Section 1 Member’s obligations with regard to classification and requirements by Classification Society, flag State or otherwise

10.1.1 General

The classification societies were founded by Hull underwriters to set safety standards on the construction and maintenance of ships to be insured. There are many classification societies competing for the world fleet on a competitive market. Those with the strictest requirements and the tightest control may not attract the most registrations.

For a mutual organisation and its Members, it is of considerable importance that all ships entered are and remain in first class condition. As this is the foundation for low and stable insurance costs, it pays to be selective in the choice of class.

10.1.2 Class to be approved by Club

This clause makes it clear that it is a condition for insurance that the ship is and remains entered with a classification society approved by the Club.

10.1.3 Change of class to be approved by Club

Any change of classification during the period of entry should be reported to and approved by the Club. If the new class is approved, the cover remains unaffected. Should the change of class not be reported to the Club for approval and the new classification society not be approved, Rule 27 (f) will apply and the insurance immediately cease without notification to the Member.

10.1.4 Class to be maintained

The Member has an obligation to maintain its entry with the classification society throughout the period of insurance. For comments on the period of insurance, see under 20.4.1-3. The Member must not leave the society or act in such a way that the entry is expelled under the statutes or regulations of the society.

10.1.5 Member’s obligation to call in class

According to item (b) the Member is obliged promptly to call in class in case of an incident which is or may be of a nature or extent to cause class to recommend repairs or other action. If in doubt the Member should consult the Club.

Rule 10 Section 3 empowers the Club to issue regulations to the effect that the classification society should survey the ship. See the comments under 10.3.5.

10.1.6 Member’s obligation to follow class recommendations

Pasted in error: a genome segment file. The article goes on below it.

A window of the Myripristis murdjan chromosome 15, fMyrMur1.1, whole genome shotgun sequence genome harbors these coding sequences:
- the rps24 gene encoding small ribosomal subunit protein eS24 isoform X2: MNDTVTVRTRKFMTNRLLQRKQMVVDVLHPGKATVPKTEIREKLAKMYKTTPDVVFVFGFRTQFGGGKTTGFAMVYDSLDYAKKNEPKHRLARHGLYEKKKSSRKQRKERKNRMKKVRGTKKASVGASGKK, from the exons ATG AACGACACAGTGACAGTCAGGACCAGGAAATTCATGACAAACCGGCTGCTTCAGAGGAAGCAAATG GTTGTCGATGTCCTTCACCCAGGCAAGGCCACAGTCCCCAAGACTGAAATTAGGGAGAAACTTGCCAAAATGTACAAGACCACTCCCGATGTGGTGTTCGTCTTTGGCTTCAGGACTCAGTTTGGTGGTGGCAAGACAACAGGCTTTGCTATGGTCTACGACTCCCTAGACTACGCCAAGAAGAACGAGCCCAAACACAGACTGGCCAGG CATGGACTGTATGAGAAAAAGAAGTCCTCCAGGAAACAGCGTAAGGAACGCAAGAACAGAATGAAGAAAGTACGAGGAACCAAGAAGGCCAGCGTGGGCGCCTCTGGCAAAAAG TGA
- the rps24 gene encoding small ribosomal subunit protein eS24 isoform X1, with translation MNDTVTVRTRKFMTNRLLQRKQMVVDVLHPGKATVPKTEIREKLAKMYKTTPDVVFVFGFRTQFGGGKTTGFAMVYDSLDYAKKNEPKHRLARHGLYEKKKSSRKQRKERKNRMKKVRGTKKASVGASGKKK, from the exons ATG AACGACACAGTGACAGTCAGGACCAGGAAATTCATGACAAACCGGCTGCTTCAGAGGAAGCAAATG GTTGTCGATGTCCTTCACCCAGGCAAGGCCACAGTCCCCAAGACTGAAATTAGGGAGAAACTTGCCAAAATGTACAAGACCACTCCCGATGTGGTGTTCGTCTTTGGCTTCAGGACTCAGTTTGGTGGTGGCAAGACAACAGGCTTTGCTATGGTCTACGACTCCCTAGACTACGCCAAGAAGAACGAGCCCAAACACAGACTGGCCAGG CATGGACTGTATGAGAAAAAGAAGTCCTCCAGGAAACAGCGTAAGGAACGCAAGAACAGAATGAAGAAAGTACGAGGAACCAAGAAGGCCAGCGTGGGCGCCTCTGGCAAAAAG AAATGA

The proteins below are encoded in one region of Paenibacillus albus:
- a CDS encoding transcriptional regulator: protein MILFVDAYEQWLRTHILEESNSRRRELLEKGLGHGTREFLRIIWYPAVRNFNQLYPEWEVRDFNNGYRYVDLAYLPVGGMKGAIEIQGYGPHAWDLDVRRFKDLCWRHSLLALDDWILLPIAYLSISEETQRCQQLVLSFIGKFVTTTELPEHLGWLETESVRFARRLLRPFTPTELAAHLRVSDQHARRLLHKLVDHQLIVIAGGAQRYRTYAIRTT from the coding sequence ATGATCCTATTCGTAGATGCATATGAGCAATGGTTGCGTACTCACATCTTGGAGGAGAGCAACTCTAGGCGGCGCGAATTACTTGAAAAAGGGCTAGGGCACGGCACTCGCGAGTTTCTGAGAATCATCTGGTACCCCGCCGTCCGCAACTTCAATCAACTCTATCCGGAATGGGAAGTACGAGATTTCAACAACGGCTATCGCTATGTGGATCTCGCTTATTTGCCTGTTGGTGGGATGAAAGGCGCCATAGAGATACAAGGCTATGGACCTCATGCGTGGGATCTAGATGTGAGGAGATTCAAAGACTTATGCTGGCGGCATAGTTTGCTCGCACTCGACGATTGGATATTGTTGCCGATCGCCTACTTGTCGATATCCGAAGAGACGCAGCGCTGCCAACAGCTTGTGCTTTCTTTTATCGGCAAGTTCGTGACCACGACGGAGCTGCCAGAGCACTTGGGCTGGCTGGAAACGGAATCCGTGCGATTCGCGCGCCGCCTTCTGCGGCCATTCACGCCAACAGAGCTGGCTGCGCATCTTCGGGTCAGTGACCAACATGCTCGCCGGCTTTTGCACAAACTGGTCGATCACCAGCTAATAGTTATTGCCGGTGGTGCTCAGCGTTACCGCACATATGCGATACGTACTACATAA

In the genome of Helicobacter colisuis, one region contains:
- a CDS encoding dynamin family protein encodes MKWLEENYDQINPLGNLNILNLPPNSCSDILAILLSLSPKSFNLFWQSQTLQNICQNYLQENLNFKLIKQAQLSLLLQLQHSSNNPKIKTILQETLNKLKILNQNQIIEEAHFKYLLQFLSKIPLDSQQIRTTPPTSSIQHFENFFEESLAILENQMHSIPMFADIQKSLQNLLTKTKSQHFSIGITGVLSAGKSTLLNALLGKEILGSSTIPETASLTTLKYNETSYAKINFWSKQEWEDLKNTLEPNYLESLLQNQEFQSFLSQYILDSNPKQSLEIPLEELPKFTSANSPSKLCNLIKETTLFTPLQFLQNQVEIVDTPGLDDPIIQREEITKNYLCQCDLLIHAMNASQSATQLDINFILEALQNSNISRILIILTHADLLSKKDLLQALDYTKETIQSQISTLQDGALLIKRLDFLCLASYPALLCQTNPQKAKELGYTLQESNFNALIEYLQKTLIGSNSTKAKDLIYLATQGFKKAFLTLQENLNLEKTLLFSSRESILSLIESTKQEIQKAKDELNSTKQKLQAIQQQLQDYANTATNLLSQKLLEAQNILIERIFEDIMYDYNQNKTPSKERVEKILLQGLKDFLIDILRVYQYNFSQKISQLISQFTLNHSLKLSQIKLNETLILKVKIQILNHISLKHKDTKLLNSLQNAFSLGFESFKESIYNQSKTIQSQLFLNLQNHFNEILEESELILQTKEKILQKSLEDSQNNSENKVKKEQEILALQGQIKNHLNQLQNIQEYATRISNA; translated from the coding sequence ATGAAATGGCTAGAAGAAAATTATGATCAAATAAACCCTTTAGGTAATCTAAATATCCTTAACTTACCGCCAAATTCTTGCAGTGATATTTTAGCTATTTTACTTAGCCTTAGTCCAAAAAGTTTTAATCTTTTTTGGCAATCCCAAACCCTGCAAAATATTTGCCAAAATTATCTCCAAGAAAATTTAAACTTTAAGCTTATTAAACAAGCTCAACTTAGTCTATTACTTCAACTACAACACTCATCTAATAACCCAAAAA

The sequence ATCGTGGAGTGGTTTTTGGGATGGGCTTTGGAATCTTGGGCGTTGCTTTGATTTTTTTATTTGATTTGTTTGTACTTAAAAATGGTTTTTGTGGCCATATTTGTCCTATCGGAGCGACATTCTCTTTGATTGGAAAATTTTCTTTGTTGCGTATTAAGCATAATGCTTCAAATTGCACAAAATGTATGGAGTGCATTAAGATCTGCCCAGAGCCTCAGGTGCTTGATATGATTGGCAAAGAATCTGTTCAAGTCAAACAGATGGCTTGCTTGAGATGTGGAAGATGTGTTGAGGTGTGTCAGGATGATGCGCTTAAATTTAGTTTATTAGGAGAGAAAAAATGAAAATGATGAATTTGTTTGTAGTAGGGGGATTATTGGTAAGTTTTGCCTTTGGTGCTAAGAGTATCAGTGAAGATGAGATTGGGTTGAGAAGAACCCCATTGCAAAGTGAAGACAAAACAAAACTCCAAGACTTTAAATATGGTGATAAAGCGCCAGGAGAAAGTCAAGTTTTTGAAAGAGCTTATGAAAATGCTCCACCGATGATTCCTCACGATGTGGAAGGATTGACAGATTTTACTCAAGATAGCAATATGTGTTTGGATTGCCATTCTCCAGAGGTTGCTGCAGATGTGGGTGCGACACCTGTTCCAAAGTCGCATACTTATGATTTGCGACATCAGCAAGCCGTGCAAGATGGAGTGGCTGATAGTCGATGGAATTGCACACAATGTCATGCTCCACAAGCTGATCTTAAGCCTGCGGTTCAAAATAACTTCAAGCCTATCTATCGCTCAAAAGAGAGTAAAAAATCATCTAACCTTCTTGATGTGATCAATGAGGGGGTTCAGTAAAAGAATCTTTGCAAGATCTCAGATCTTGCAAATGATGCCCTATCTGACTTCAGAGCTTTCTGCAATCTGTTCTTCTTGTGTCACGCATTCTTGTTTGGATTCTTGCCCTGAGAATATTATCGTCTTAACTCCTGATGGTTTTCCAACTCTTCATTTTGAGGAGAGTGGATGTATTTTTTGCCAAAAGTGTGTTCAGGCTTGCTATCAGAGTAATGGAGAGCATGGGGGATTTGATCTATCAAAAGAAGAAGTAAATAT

A Member must follow the rules laid down by the class and all requests, recommendations or subjects to effect repairs, perform surveys or to take other action as described under item (c). Such requests are often subject to a time limit. Requested action must be taken in time.

Certificates issued to confirm the compliance with such requirements or obligations must be maintained at all times. Lack of valid certificates may amount to unseaworthiness and have serious liability consequences for the Member. It may also affect the cover under these Rules through the application of the last part of this provision or Rule 11 Section 1. According to Rule 7 Section 6 3. (v) there is no cover for fines imposed upon a Member because of lack of valid or prescribed certificates. See the comments under

10.1.7 Member’s obligation to release class records

To be able to investigate an accident and prepare the Member’s defence, it is necessary for the Club to have full access to information and documents held by class in relation to the entered ship. A release by class usually requires the authority and approval of the vessel Owner. According to item (d), the Member is obliged to authorise class to disclose and make available to the Club or its representatives any information and any documents for whatever purpose they are required. The fullest co-operation from the Member to achieve the desired result is necessary. The disclosure is in respect of all previous class records and notifications made by the present or previous classification societies and its surveyors during the lifetime of the entered ship.